Mark Twain

"Twenty years from now you will be more disappointed by the things that you didn't do than by the ones you did do ...
Explore. Dream. Discover." Mark Twain

Wednesday, March 16, 2022

And here he is!!

 Last weekend my daughter and I drove down to southern VA,                     3 hours away from home - to pick up this little guy!!!

Meet Tate, my daughter’s new English Bulldog puppy and my new grand dog!!

It began the night before with me driving down to my daughter’s condo in DC.  This is a drive I have taken hundreds of times to pick up Milo, her previous dog, that we lost last July.  But this was during rush hour, it was dark and the traffic patterns were a bit different because of rush hour, and I haven’t driven in city traffic in 8 months. This trip is about 30 miles away - and mid-day it would take me about an hour, but this night it took about 90 minutes.  Just the state of traffic in our area.

The next morning we traveled through snow and high winds.  Fortunately we were traveling south and driving out of the storm.  

At some point it was just rain.

We knew the storm was still hitting our area and we would need to deal with it on our return trip, but ...

At the end of the road was this wonderful joining of pet owner and puppy.  And what a darling he is.
We spent a short time getting his paper work and some initial instructions ... and then we turned right around and began the 3 hours trip back home.

I had some serious bonding time with him in the back seat - and when he wasn’t sitting on my lap, he was looking out the window.  Everything was new to him.  He didn’t sleep a wink on the trip home. He was on an adventure.

A seriously cute little guy.

Arriving at home my daughter had set up his crate and his play area - with toys aplenty!  He was so cute running around and enjoying it all.

She purchased a very important ’toy’ - a stuff white dog, with a heart beat you can feel and a heating pad insert that lasts 24 hours.  He sleeps on or beside it all the time.

She even purchased a quilted jacket for him because the weather was so cold over the weekend and he seemed so cold outside, but the jacket was kind of big and the weather is now improving and he clearly had an opinion about wearing his new jacket.  The face says it all.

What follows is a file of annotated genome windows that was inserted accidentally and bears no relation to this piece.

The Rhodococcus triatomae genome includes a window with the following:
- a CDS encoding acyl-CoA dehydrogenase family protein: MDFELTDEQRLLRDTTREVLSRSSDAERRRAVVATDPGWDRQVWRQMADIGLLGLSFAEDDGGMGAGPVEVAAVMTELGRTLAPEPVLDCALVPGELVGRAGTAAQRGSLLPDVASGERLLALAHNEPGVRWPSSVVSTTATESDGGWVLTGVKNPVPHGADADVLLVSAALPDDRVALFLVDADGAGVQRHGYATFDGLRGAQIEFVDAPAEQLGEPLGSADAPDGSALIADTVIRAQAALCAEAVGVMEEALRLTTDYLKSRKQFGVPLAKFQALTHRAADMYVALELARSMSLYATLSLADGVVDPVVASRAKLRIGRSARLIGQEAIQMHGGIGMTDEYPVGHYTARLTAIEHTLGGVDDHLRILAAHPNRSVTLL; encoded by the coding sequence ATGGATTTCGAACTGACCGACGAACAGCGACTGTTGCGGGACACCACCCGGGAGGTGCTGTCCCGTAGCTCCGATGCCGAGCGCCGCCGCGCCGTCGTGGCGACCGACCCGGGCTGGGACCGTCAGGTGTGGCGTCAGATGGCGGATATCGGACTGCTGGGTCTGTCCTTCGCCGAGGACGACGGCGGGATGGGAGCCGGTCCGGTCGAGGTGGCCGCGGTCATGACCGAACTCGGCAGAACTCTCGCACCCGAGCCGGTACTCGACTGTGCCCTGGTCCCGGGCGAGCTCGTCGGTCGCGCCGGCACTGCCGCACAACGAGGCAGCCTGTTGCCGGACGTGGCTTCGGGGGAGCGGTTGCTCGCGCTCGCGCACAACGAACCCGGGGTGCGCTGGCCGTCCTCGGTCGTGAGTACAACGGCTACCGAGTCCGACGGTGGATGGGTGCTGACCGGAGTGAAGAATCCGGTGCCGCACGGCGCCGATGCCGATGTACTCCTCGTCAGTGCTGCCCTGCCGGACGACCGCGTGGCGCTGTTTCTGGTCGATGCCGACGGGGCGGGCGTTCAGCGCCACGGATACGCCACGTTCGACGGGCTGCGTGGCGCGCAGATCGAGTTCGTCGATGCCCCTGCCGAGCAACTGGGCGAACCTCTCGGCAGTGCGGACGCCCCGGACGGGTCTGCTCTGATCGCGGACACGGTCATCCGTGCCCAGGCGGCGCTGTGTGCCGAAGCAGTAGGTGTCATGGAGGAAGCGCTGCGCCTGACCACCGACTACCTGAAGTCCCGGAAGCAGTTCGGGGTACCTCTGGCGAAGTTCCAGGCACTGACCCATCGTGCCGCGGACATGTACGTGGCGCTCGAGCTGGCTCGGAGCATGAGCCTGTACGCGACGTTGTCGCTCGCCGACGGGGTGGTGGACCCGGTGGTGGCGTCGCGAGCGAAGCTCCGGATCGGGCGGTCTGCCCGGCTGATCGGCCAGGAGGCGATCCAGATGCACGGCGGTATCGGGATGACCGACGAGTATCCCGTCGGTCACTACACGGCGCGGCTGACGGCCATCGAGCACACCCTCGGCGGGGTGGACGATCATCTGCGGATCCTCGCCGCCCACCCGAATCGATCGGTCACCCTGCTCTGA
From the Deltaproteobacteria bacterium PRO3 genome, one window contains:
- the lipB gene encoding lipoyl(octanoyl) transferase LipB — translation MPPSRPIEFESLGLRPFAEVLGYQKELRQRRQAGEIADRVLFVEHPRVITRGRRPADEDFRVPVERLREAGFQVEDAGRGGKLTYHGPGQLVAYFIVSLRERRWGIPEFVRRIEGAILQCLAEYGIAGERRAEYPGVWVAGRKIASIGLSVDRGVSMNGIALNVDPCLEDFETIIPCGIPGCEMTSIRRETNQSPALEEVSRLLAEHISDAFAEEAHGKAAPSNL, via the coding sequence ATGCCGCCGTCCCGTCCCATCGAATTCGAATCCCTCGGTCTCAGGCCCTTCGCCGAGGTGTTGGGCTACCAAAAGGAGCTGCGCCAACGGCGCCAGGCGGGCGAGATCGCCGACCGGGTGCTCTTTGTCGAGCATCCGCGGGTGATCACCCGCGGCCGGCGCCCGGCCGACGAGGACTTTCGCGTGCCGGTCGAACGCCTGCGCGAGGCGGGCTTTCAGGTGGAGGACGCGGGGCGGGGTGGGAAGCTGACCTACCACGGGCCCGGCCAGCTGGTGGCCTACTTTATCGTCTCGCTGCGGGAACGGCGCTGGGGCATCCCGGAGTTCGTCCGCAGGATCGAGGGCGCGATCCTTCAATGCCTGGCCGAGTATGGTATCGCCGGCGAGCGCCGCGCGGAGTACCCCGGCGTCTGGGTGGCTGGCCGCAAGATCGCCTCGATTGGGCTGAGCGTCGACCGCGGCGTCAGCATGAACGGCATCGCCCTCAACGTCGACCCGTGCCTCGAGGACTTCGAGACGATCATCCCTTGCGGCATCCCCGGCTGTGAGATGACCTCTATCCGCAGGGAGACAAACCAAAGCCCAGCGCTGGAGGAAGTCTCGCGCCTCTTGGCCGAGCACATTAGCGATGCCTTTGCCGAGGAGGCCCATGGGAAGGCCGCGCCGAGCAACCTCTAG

What Tate doesn’t yet understand is that he will want for nothing!  He has landed in a family who values their pets as especially important family members.  

Welcome to the family little guy.  
You are in for a great life!

Friday, March 11, 2022

The Aja Evolution - Chapter 72, Section M, Line Item 3, parts A through F 🤣 !

It is hard to wrap my brain around just how much adjustment time this little creature, 

called Aja, requires. But clearly we are not at the crest of that mountain top!  

This coming May will be 2 years since a very scared, skinny, jittery and somewhat distrusting little orange female cat entered our lives.  And still there are little changes happening all the time - she is more comfortable in our home and more comfortable with us.  

Sitting on my lap - and not sure she likes this camera “thing” I keep doing.
Its all in the position of the ears!

In the last few months she has been conquering the skill of lap sitting.  Usually in the evening, when all is quiet and I am watching TV (listening through ear buds - so the condo is very quiet), this little cat jumps up to the arm of my chair, waits patiently while I clear what I am doing from my lap, then steps carefully into the space I have made for her - and settles in for some petting time.  

She can’t see I am taking another picture, so the ears
have returned to normal.

But she didn’t start out this comfortable.